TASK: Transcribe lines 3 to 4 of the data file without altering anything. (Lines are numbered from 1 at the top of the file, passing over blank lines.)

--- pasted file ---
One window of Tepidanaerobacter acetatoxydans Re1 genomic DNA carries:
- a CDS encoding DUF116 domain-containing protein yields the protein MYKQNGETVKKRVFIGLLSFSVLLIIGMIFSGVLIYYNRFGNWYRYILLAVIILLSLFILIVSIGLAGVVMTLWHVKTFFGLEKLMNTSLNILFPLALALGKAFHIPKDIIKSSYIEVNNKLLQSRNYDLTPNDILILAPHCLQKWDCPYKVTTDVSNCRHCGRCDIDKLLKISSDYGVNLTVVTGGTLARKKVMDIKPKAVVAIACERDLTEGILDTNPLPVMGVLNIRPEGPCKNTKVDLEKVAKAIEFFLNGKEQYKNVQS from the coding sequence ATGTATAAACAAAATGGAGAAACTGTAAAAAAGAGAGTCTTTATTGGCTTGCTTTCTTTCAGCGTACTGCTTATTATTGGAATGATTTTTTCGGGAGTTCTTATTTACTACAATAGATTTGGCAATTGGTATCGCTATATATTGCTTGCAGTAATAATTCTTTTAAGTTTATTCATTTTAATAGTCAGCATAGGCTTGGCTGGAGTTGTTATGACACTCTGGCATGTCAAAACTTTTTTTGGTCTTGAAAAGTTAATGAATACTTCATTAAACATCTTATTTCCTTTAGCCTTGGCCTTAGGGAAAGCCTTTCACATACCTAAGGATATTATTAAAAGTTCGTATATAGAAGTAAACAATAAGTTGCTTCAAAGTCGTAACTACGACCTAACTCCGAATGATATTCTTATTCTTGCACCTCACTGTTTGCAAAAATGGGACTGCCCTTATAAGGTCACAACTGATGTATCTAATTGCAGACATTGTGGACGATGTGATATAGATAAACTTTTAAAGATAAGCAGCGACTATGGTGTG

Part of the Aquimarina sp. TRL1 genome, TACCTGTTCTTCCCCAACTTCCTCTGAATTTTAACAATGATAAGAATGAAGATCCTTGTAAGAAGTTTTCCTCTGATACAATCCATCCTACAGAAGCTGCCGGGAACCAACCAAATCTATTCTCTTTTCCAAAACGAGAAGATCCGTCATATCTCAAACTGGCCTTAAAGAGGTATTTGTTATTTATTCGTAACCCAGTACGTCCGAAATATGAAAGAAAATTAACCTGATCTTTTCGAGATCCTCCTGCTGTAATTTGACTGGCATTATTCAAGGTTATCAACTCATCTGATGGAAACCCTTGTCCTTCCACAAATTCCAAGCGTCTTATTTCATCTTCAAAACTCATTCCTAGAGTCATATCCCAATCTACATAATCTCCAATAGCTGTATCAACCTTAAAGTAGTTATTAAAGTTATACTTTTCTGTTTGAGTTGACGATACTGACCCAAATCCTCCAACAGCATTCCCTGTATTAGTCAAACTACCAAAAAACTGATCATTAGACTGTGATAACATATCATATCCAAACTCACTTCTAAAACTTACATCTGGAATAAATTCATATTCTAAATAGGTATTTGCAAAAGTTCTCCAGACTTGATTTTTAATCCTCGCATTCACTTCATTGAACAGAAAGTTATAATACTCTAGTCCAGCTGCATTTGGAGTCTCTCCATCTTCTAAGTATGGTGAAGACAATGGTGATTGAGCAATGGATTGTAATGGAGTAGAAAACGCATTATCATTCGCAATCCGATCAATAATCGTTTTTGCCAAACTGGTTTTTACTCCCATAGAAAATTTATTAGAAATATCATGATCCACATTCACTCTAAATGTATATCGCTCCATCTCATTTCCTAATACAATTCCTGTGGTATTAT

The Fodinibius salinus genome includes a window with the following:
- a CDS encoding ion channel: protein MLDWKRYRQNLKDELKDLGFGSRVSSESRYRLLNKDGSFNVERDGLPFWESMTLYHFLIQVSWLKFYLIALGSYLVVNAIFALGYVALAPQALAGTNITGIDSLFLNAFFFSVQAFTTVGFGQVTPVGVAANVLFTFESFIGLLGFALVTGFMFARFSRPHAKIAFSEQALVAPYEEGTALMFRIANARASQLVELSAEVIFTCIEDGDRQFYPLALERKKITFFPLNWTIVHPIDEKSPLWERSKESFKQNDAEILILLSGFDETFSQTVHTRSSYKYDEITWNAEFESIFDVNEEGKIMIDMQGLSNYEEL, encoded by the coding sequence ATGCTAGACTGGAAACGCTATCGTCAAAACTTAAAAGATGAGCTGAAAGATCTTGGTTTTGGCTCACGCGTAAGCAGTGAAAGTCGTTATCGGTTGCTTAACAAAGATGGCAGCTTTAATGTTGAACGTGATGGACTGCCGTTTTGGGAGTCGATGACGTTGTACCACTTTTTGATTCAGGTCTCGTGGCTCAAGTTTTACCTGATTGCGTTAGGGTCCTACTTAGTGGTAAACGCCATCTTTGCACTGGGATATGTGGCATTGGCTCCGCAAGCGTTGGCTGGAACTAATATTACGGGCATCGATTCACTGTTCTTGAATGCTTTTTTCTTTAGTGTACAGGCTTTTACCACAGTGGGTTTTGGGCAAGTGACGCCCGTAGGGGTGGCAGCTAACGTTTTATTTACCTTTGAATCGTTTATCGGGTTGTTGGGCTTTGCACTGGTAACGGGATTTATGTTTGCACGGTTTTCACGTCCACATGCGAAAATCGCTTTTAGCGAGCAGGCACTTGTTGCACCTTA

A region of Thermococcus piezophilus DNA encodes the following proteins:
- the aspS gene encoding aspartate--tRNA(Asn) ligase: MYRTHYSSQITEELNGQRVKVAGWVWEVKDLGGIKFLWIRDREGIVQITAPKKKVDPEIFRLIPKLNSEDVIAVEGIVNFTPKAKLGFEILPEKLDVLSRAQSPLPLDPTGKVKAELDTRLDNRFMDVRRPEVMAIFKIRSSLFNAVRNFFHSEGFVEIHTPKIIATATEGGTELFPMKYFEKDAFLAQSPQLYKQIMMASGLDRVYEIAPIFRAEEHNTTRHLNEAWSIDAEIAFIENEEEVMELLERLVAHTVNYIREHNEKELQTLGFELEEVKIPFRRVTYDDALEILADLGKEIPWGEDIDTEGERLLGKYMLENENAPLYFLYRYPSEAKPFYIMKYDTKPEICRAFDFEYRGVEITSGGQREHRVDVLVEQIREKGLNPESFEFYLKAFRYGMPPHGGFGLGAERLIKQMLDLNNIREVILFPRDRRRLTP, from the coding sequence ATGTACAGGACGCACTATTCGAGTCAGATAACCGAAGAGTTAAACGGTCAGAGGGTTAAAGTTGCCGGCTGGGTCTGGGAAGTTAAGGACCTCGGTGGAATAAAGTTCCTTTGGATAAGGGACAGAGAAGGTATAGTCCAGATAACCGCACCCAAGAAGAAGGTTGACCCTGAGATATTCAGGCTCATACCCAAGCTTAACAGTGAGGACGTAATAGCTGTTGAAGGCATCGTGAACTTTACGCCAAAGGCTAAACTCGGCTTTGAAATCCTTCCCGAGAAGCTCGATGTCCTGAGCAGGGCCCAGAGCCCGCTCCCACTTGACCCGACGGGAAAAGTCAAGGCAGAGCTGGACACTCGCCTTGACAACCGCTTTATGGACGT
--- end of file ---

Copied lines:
Part of the Aquimarina sp. TRL1 genome, TACCTGTTCTTCCCCAACTTCCTCTGAATTTTAACAATGATAAGAATGAAGATCCTTGTAAGAAGTTTTCCTCTGATACAATCCATCCTACAGAAGCTGCCGGGAACCAACCAAATCTATTCTCTTTTCCAAAACGAGAAGATCCGTCATATCTCAAACTGGCCTTAAAGAGGTATTTGTTATTTATTCGTAACCCAGTACGTCCGAAATATGAAAGAAAATTAACCTGATCTTTTCGAGATCCTCCTGCTGTAATTTGACTGGCATTATTCAAGGTTATCAACTCATCTGATGGAAACCCTTGTCCTTCCACAAATTCCAAGCGTCTTATTTCATCTTCAAAACTCATTCCTAGAGTCATATCCCAATCTACATAATCTCCAATAGCTGTATCAACCTTAAAGTAGTTATTAAAGTTATACTTTTCTGTTTGAGTTGACGATACTGACCCAAATCCTCCAACAGCATTCCCTGTATTAGTCAAACTACCAAAAAACTGATCATTAGACTGTGATAACATATCATATCCAAACTCACTTCTAAAACTTACATCTGGAATAAATTCATATTCTAAATAGGTATTTGCAAAAGTTCTCCAGACTTGATTTTTAATCCTCGCATTCACTTCATTGAACAGAAAGTTATAATACTCTAGTCCAGCTGCATTTGGAGTCTCTCCATCTTCTAAGTATGGTGAAGACAATGGTGATTGAGCAATGGATTGTAATGGAGTAGAAAACGCATTATCATTCGCAATCCGATCAATAATCGTTTTTGCCAAACTGGTTTTTACTCCCATAGAAAATTTATTAGAAATATCATGATCCACATTCACTCTAAATGTATATCGCTCCATCTCATTTCCTAATACAATTCCTGTGGTATTAT

The Fodinibius salinus genome includes a window with the following: